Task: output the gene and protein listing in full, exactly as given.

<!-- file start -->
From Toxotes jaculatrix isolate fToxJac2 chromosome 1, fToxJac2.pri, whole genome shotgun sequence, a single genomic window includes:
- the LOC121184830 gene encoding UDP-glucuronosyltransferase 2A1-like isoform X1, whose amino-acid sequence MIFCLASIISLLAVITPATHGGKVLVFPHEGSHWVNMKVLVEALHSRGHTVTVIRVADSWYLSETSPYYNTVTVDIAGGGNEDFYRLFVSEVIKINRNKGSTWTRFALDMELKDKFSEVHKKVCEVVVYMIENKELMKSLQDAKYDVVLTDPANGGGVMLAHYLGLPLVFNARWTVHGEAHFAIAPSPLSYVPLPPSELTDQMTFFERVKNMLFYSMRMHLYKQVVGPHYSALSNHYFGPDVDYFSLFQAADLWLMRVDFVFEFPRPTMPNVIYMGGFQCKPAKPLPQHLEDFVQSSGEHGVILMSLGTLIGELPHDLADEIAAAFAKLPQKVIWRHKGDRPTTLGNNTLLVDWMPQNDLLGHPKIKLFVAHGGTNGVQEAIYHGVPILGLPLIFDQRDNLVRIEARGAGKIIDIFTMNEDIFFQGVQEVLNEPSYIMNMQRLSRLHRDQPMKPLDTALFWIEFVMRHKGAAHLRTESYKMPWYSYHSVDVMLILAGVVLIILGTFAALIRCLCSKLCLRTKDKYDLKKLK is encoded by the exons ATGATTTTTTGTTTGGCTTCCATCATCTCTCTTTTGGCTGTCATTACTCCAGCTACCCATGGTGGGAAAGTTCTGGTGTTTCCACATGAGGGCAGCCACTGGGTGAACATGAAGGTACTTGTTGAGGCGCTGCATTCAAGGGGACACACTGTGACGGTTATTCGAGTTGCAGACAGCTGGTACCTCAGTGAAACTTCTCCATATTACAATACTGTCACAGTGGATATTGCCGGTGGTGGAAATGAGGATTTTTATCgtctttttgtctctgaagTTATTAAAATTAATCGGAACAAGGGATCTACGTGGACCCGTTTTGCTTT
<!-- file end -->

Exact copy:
From Toxotes jaculatrix isolate fToxJac2 chromosome 1, fToxJac2.pri, whole genome shotgun sequence, a single genomic window includes:
- the LOC121184830 gene encoding UDP-glucuronosyltransferase 2A1-like isoform X1, whose amino-acid sequence MIFCLASIISLLAVITPATHGGKVLVFPHEGSHWVNMKVLVEALHSRGHTVTVIRVADSWYLSETSPYYNTVTVDIAGGGNEDFYRLFVSEVIKINRNKGSTWTRFALDMELKDKFSEVHKKVCEVVVYMIENKELMKSLQDAKYDVVLTDPANGGGVMLAHYLGLPLVFNARWTVHGEAHFAIAPSPLSYVPLPPSELTDQMTFFERVKNMLFYSMRMHLYKQVVGPHYSALSNHYFGPDVDYFSLFQAADLWLMRVDFVFEFPRPTMPNVIYMGGFQCKPAKPLPQHLEDFVQSSGEHGVILMSLGTLIGELPHDLADEIAAAFAKLPQKVIWRHKGDRPTTLGNNTLLVDWMPQNDLLGHPKIKLFVAHGGTNGVQEAIYHGVPILGLPLIFDQRDNLVRIEARGAGKIIDIFTMNEDIFFQGVQEVLNEPSYIMNMQRLSRLHRDQPMKPLDTALFWIEFVMRHKGAAHLRTESYKMPWYSYHSVDVMLILAGVVLIILGTFAALIRCLCSKLCLRTKDKYDLKKLK is encoded by the exons ATGATTTTTTGTTTGGCTTCCATCATCTCTCTTTTGGCTGTCATTACTCCAGCTACCCATGGTGGGAAAGTTCTGGTGTTTCCACATGAGGGCAGCCACTGGGTGAACATGAAGGTACTTGTTGAGGCGCTGCATTCAAGGGGACACACTGTGACGGTTATTCGAGTTGCAGACAGCTGGTACCTCAGTGAAACTTCTCCATATTACAATACTGTCACAGTGGATATTGCCGGTGGTGGAAATGAGGATTTTTATCgtctttttgtctctgaagTTATTAAAATTAATCGGAACAAGGGATCTACGTGGACCCGTTTTGCTTT